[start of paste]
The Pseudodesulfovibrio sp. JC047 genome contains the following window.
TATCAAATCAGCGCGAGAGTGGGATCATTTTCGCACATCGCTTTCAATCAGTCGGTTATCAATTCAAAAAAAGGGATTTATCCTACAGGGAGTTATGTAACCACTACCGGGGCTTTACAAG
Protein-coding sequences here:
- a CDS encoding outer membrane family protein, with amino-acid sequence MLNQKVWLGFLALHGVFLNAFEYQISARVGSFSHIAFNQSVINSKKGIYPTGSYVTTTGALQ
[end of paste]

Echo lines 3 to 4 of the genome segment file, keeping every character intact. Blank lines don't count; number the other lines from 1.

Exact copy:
Protein-coding sequences here:
- a CDS encoding outer membrane family protein, with amino-acid sequence MLNQKVWLGFLALHGVFLNAFEYQISARVGSFSHIAFNQSVINSKKGIYPTGSYVTTTGALQ